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An excerpt from www.HouseOfNames.com archives copyright 2000 - 2016


The proud Standbra family originated in Cornwall, a rugged coastal region in southwestern England. In early times, people were known by only a single name. However, as the population grew and people traveled further afield, it became increasingly necessary to assume an additional name to differentiate between bearers of the same personal name. The manner in which hereditary surnames arose is interesting. Local surnames are derived from where the original bearer lived, was born, or held land. The Standbra family originally lived at the manor of Stanbury in Morwinstowe, Cornwall.

Standbra Early Origins



The surname Standbra was first found in Cornwall where they held a family seat from very ancient times, as Lords of the manor of Stanbury in Morwinstowe, some say well before the Norman Conquest and the arrival of Duke William at Hastings in 1066 A.D.

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Standbra Spelling Variations


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Standbra Spelling Variations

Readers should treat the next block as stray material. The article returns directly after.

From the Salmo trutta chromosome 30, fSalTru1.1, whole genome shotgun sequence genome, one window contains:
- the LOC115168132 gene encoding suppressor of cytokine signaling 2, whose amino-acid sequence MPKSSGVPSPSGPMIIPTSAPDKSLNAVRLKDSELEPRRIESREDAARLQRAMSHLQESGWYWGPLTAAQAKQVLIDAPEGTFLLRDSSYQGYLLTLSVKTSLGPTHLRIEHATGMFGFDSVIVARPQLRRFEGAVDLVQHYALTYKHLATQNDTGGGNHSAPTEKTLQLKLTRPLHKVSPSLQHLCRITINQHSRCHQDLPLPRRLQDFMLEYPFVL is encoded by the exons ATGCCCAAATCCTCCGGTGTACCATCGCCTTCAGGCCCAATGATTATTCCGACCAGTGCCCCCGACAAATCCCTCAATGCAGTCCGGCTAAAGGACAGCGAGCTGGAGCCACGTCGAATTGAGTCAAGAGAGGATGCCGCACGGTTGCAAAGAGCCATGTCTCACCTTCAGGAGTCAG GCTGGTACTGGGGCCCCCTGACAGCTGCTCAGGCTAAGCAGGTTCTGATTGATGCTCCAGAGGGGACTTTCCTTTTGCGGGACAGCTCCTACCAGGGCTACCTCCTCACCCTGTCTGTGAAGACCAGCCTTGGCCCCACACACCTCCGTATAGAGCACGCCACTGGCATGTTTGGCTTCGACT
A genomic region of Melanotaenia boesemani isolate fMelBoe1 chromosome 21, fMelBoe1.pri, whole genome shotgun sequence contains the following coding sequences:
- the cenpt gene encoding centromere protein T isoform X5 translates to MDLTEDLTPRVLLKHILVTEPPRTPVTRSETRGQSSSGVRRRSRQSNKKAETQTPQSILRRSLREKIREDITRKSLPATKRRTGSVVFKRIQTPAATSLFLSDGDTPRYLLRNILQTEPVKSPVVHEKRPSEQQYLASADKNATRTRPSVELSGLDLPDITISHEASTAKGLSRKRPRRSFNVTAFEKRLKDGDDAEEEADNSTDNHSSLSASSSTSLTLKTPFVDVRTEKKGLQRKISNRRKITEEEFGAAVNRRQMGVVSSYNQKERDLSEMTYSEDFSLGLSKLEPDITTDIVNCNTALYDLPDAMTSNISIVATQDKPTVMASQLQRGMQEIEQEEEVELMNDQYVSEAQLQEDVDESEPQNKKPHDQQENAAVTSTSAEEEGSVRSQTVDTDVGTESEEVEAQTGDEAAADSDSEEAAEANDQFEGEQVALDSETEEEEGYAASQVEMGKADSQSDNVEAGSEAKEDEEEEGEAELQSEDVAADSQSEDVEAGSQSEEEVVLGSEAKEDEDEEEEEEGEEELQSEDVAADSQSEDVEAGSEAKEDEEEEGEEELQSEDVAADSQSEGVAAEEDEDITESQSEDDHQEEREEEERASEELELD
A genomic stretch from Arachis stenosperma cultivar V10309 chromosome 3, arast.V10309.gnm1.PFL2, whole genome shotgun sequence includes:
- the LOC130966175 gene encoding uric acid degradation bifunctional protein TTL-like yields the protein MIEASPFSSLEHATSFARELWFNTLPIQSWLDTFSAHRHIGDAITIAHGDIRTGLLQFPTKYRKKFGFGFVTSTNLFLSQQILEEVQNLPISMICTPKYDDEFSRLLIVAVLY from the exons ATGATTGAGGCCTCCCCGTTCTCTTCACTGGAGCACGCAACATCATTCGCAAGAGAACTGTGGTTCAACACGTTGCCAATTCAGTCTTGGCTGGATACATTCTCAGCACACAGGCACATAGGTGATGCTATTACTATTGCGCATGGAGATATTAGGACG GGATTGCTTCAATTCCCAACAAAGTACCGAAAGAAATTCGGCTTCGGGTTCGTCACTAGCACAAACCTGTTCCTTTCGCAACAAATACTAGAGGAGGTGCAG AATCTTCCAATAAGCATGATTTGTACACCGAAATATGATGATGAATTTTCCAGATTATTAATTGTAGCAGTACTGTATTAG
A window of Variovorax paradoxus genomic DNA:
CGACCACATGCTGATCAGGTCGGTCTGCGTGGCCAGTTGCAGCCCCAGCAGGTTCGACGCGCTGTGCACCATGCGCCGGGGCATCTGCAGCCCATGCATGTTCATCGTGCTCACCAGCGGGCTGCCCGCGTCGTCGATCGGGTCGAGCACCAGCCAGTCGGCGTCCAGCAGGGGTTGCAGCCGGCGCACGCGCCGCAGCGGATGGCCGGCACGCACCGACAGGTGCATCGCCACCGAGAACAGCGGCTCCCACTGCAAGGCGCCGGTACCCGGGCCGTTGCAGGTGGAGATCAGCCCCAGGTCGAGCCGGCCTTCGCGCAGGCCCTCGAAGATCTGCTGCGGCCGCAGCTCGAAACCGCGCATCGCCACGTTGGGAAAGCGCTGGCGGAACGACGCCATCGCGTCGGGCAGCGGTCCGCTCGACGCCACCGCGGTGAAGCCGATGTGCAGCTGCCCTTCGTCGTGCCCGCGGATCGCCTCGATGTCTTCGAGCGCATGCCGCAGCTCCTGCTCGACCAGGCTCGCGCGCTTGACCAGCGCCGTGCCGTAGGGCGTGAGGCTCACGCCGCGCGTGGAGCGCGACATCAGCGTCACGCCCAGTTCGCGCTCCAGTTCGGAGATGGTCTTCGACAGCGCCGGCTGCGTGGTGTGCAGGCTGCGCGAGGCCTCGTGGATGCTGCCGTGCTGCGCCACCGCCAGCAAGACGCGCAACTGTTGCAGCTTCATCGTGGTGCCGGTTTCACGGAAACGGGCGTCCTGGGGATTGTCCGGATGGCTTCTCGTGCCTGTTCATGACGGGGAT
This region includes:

Cornish surnames are characterized by a multitude of spelling variations. The frequent changes in surnames are due to the fact that the Old and Middle English languages lacked definite spelling rules. The official court languages, which were Latin and French, were also influential on the spelling of a surname. Since the spelling of surnames was rarely consistent in medieval times, and scribes and church officials recorded names as they sounded rather than adhering to any specific spelling rules, it was common to find the same individual referred to with different spellings of their surname in the ancient chronicles. Moreover, a large number of foreign names were brought into England, which accelerated and accentuated the alterations to the spelling of various surnames. Lastly, spelling variations often resulted from the linguistic differences between the people of Cornwall and the rest of England. The Cornish spoke a unique Brythonic Celtic language which was first recorded in written documents during the 10th century. However, they became increasingly Anglicized, and Cornish became extinct as a spoken language in 1777, although it has been revived by Cornish patriots in the modern era. The name has been spelled Stanbury, Stanberie, Standborough, Stanborough, Stanbrough, Stanberry, Stanburry, Stansbury, Stainsbury and many more.

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Standbra Early History


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Standbra Early History



This web page shows only a small excerpt of our Standbra research. Another 89 words (6 lines of text) covering the years 1474, 1448, 1453, 1453, 1474, 1670, 1720, 1706 and 1707 are included under the topic Early Standbra History in all our PDF Extended History products and printed products wherever possible.

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Standbra Early Notables (pre 1700)